• The world premiere of In A Grove, February 19, 22, 25, 27, 2022, at Pittsburgh Opera Headquarters
  • Carmen – March 26, 29, April 1, 3, 2022, at the Benedum Center

Tickets for Pittsburgh Opera’s 2021-22 season are currently available by subscription only. Patrons may call 412-281-0912 ext. 3, or visit pittsburghopera.org/subscribe to subscribe. For information about group ticket services and discounts, contact Regina Connolly at (412) 281-0912, ext. 213 or via email. Individual and group tickets for the 2021-22 season are expected to go on sale in the summer of 2021.

“We are tremendously fortunate to have a first-class performance space in our own building, geared toward intimate performances for smaller audiences. Although we are working under extraordinary conditions, we are determined to maintain live opera for our Pittsburgh community,” says Pittsburgh Opera General Director Christopher Hahn.

Explaining the reasons for the changes, Hahn continued “At this time, even an optimistic scenario could have mass gatherings this fall and next spring in Allegheny County limited to 250 people. It just doesn’t make sense to perform in the 2,800-seat Benedum Center if we can only have 250 people in the building. In addition, we need to ensure the safety of our artists and everyone else involved with our productions. Currently it is impractical to put 70 musicians into the Benedum’s orchestra pit. We hope to return to large venues for our 2021-22 season as part of whatever the ‘new normal’ ends up being. In the meantime, we are looking forward to welcoming audiences to our own building for a series of safe, intense and intimate experiences.”

Pittsburgh Opera will continue to produce other events at its headquarters in 2020-21. Pittsburgh Opera will follow the prevailing guidelines for gatherings at the time of each event, but expects seating will be limited and by reservation only; the events will be Livestreamed. Events are expected to include, but not be limited to:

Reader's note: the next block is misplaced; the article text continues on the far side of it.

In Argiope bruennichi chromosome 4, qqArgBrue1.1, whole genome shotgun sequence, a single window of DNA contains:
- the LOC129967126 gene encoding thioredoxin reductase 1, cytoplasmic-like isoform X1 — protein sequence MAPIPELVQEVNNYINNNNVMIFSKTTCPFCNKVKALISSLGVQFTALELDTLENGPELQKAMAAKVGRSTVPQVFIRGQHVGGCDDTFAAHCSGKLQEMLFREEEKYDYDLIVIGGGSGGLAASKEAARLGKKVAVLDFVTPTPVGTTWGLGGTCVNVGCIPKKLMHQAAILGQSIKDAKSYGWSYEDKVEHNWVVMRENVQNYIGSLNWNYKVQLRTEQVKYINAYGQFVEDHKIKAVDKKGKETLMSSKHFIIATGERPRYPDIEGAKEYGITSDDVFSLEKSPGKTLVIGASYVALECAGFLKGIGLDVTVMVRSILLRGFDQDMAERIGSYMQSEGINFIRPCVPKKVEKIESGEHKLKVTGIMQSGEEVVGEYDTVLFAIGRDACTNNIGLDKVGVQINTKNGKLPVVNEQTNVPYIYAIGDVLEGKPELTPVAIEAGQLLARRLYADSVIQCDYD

• The annual Rising Stars concert, which introduces the seasons’ class of Pittsburgh Opera Resident Artists, is currently scheduled for September 20, 2020.
  • The popular Brown Bag concerts, which are free monthly concerts featuring Pittsburgh Opera’s Resident Artists. The concerts are generously supported by DTE Midstream, with Natural Awakenings Magazine as the official media sponsor.
  • The informative Opera Up Close events, hosted by Pittsburgh Opera Artistic Administrator Rob Boldin and featuring cast members, conductors, stage directors, and other special guests involved in the production, and which take place in the weeks leading up to each opera.

Pittsburgh Opera Board Chair Michele Fabrizi notes “Although we are saddened to not be able to proceed with our season as originally envisioned, this pivot is necessary for all the obvious reasons. It would have been irresponsible to avoid making these decisions. It would be unfair to leave a cloud of uncertainly hanging over our cast members, artistic teams, orchestra and chorus members, stage management personnel, stage hands, and the other hard-working professionals who bring our productions to life, many of whom will now have less work this season than we and they hoped for.”

Fabrizi, who is also a Co-Chair of Pittsburgh Opera’s 80th Anniversary Campaign, adds that with these changes “our ticket revenue for 2020-21 will be less than a tenth of what we were initially expecting. I urge opera lovers and arts-minded community members who are in a position to do so to give generously to our campaign, to help see us through this transition so we can emerge stronger than ever for 2021-22.” Gifts can be made online with just one click at pittsburghopera.org/givenow